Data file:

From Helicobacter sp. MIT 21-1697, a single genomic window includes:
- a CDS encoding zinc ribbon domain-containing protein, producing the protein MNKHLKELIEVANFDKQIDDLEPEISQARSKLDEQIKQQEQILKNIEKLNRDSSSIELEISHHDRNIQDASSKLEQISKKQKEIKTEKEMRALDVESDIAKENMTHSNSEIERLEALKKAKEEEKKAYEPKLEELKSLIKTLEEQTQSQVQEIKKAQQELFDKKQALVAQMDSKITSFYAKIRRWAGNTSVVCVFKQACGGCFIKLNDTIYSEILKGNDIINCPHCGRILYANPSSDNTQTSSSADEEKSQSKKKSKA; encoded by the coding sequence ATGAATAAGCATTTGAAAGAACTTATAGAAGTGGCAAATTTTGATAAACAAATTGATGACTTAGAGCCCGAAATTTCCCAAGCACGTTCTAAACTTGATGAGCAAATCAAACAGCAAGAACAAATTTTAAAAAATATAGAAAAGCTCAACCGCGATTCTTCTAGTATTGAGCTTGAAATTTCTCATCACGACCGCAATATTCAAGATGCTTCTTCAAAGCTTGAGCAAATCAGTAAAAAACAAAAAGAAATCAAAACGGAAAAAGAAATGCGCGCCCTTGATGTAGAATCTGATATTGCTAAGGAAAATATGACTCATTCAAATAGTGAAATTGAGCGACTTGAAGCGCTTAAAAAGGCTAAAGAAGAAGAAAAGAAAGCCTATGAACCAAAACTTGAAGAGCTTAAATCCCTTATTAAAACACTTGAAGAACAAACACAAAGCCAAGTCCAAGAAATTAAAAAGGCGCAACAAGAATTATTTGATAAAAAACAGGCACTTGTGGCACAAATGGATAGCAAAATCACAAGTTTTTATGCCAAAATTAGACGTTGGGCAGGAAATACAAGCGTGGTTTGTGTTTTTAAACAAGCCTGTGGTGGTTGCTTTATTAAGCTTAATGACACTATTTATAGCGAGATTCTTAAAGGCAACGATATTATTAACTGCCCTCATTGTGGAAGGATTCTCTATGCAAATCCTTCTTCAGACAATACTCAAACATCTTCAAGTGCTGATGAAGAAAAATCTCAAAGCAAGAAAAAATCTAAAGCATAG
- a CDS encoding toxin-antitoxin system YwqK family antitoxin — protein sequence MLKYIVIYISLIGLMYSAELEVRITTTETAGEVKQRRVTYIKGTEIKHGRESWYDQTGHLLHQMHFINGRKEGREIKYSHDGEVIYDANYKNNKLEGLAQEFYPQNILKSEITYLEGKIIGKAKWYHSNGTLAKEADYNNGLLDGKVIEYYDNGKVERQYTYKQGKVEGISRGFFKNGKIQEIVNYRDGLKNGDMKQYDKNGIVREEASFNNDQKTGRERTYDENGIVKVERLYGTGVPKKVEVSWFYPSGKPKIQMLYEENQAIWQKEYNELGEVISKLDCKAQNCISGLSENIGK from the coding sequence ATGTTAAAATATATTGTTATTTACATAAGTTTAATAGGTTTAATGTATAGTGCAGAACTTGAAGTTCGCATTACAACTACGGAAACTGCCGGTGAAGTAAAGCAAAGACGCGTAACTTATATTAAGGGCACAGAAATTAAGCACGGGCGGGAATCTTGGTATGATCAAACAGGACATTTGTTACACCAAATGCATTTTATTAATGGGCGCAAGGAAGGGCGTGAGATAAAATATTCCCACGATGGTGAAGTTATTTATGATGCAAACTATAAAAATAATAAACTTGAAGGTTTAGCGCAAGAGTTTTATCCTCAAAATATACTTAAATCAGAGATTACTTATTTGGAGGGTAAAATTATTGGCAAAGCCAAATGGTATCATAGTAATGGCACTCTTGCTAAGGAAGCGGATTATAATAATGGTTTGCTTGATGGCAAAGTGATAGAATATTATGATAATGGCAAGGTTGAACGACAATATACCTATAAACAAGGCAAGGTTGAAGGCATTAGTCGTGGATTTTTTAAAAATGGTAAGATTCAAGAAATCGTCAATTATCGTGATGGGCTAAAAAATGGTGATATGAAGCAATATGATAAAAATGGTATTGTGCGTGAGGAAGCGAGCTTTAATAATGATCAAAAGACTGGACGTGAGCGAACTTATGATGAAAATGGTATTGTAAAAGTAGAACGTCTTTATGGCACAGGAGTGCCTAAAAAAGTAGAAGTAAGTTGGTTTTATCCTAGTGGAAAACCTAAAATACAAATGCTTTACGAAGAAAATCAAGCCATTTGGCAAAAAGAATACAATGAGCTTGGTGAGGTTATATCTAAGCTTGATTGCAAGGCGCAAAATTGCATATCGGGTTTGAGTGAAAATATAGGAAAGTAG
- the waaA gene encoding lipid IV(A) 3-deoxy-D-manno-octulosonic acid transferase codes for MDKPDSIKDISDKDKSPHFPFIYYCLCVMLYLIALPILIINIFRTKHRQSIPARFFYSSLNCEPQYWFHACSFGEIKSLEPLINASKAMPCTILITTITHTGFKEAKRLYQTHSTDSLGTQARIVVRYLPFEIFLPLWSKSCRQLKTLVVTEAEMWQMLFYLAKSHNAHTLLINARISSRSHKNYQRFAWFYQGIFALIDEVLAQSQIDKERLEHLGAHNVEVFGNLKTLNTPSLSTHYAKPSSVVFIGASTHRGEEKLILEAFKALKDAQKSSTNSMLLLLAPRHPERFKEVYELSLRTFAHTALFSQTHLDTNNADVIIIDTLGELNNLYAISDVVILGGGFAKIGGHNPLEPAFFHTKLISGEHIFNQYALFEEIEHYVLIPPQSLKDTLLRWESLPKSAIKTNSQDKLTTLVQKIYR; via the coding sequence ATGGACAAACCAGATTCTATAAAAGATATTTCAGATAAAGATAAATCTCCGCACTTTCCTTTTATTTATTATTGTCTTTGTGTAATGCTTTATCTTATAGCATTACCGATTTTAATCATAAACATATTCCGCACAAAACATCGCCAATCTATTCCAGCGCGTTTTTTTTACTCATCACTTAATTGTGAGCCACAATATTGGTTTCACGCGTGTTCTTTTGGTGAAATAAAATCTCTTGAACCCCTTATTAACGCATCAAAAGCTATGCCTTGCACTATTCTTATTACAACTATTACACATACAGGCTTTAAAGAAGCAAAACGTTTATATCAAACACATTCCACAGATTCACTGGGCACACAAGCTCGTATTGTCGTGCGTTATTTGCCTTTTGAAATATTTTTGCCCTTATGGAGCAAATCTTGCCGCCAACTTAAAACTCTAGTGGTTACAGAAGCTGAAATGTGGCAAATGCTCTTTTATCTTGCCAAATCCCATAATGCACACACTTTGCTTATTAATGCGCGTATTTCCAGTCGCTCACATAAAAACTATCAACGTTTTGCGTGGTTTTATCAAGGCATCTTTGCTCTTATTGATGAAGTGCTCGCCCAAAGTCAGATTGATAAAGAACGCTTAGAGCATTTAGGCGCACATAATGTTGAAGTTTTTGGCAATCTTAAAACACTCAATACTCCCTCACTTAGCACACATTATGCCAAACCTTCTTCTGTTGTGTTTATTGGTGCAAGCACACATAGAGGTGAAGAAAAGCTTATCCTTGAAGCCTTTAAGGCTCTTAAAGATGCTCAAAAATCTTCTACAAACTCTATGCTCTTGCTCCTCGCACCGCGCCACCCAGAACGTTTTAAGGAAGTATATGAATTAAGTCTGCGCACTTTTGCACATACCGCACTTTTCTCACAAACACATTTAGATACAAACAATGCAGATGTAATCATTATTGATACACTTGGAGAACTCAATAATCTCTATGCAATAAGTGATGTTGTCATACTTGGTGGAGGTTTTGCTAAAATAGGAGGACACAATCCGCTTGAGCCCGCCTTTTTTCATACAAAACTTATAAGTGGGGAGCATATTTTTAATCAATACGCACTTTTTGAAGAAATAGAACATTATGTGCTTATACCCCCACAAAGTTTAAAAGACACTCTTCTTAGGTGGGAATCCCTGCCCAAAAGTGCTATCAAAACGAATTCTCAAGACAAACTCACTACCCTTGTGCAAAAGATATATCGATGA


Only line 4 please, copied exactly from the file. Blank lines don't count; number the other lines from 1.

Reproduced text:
- the waaA gene encoding lipid IV(A) 3-deoxy-D-manno-octulosonic acid transferase codes for MDKPDSIKDISDKDKSPHFPFIYYCLCVMLYLIALPILIINIFRTKHRQSIPARFFYSSLNCEPQYWFHACSFGEIKSLEPLINASKAMPCTILITTITHTGFKEAKRLYQTHSTDSLGTQARIVVRYLPFEIFLPLWSKSCRQLKTLVVTEAEMWQMLFYLAKSHNAHTLLINARISSRSHKNYQRFAWFYQGIFALIDEVLAQSQIDKERLEHLGAHNVEVFGNLKTLNTPSLSTHYAKPSSVVFIGASTHRGEEKLILEAFKALKDAQKSSTNSMLLLLAPRHPERFKEVYELSLRTFAHTALFSQTHLDTNNADVIIIDTLGELNNLYAISDVVILGGGFAKIGGHNPLEPAFFHTKLISGEHIFNQYALFEEIEHYVLIPPQSLKDTLLRWESLPKSAIKTNSQDKLTTLVQKIYR; via the coding sequence ATGGACAAACCAGATTCTATAAAAGATATTTCAGATAAAGATAAATCTCCGCACTTTCCTTTTATTTATTATTGTCTTTGTGTAATGCTTTATCTTATAGCATTACCGATTTTAATCATAAACATATTCCGCACAAAACATCGCCAATCTATTCCAGCGCGTTTTTTTTACTCATCACTTAATTGTGAGCCACAATATTGGTTTCACGCGTGTTCTTTTGGTGAAATAAAATCTCTTGAACCCCTTATTAACGCATCAAAAGCTATGCCTTGCACTATTCTTATTACAACTATTACACATACAGGCTTTAAAGAAGCAAAACGTTTATATCAAACACATTCCACAGATTCACTGGGCACACAAGCTCGTATTGTCGTGCGTTATTTGCCTTTTGAAATATTTTTGCCCTTATGGAGCAAATCTTGCCGCCAACTTAAAACTCTAGTGGTTACAGAAGCTGAAATGTGGCAAATGCTCTTTTATCTTGCCAAATCCCATAATGCACACACTTTGCTTATTAATGCGCGTATTTCCAGTCGCTCACATAAAAACTATCAACGTTTTGCGTGGTTTTATCAAGGCATCTTTGCTCTTATTGATGAAGTGCTCGCCCAAAGTCAGATTGATAAAGAACGCTTAGAGCATTTAGGCGCACATAATGTTGAAGTTTTTGGCAATCTTAAAACACTCAATACTCCCTCACTTAGCACACATTATGCCAAACCTTCTTCTGTTGTGTTTATTGGTGCAAGCACACATAGAGGTGAAGAAAAGCTTATCCTTGAAGCCTTTAAGGCTCTTAAAGATGCTCAAAAATCTTCTACAAACTCTATGCTCTTGCTCCTCGCACCGCGCCACCCAGAACGTTTTAAGGAAGTATATGAATTAAGTCTGCGCACTTTTGCACATACCGCACTTTTCTCACAAACACATTTAGATACAAACAATGCAGATGTAATCATTATTGATACACTTGGAGAACTCAATAATCTCTATGCAATAAGTGATGTTGTCATACTTGGTGGAGGTTTTGCTAAAATAGGAGGACACAATCCGCTTGAGCCCGCCTTTTTTCATACAAAACTTATAAGTGGGGAGCATATTTTTAATCAATACGCACTTTTTGAAGAAATAGAACATTATGTGCTTATACCCCCACAAAGTTTAAAAGACACTCTTCTTAGGTGGGAATCCCTGCCCAAAAGTGCTATCAAAACGAATTCTCAAGACAAACTCACTACCCTTGTGCAAAAGATATATCGATGA